Endlessly witty, the new (sort-of) installment bridges series 3 and 4 brilliantly, giving us a glimpse of Sherlock's inner works, which, as one would expect, entail an incessant craving for mental stimulation and plenty of repressed foibles. It's not the best episode in the canon but it's definitely one of the most interesting.
completely and utter bogus, but still some pretty damn fun 90 minutes. it is actually the first time that Sherlock ever looked and felt like a tv show, which is good/bad in it's own way. I just wished it was a one-off with no connection whatsoever with the main storyline...yeah, that went downhill really really fast.
A load of absolute nonsense. At one point I thought it was trying to be The Shining at another it seemed to be going for Inception. The characters are simply clichés that for some reason we're meant to find funny. The women are so poorly written that it makes Michael Bay look like Virginia Woolfe. A waste of time and talent.
(1.5) gatiss' sherlock has the problem of forcefully trying to be the coolest kid on the block through visual flair and continually putting down everyone who isn't the show's hero. it never stops slapping you with "look how cool this is", "this is soo complex", "that's diabolical innit" but never really structuring the story so that you can realize it. you're told it's like that and god forbid if you disagree.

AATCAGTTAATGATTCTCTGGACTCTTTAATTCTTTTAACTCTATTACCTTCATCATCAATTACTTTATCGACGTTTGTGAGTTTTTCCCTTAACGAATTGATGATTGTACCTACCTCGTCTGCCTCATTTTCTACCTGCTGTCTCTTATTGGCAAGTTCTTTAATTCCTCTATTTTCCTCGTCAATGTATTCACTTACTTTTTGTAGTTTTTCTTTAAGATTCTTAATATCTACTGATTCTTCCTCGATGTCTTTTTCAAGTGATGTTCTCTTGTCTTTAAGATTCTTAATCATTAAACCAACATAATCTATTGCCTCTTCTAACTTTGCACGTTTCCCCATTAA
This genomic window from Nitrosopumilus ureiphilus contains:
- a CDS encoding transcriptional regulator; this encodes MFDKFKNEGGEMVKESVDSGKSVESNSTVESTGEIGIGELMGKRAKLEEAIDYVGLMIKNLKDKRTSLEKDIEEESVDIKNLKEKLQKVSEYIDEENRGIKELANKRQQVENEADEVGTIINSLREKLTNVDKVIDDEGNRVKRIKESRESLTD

I was hoping this was going to be an actual stand-alone feature set in the 19th century, probably because I wish Sherlock would return to a narrative style truer to the original stories instead of trying to impress us with cheap theatrics. We also see the same old problems with female characters: I don't want to be paid lip service with lines like "I'm your landlady, not a plot device" or a pseudo-feminist monologue.
A metaphorical journey between dreams, period era and halls of the mind palace, where inner self struggles with cracking the case that comes from the dark corners of past events, distorted by the memory. It's a clever play on fruits that were bearing throughout the whole series as well as an excuse to present Sherlock Holmes in his more classical form, while maintaining larger than time spirit.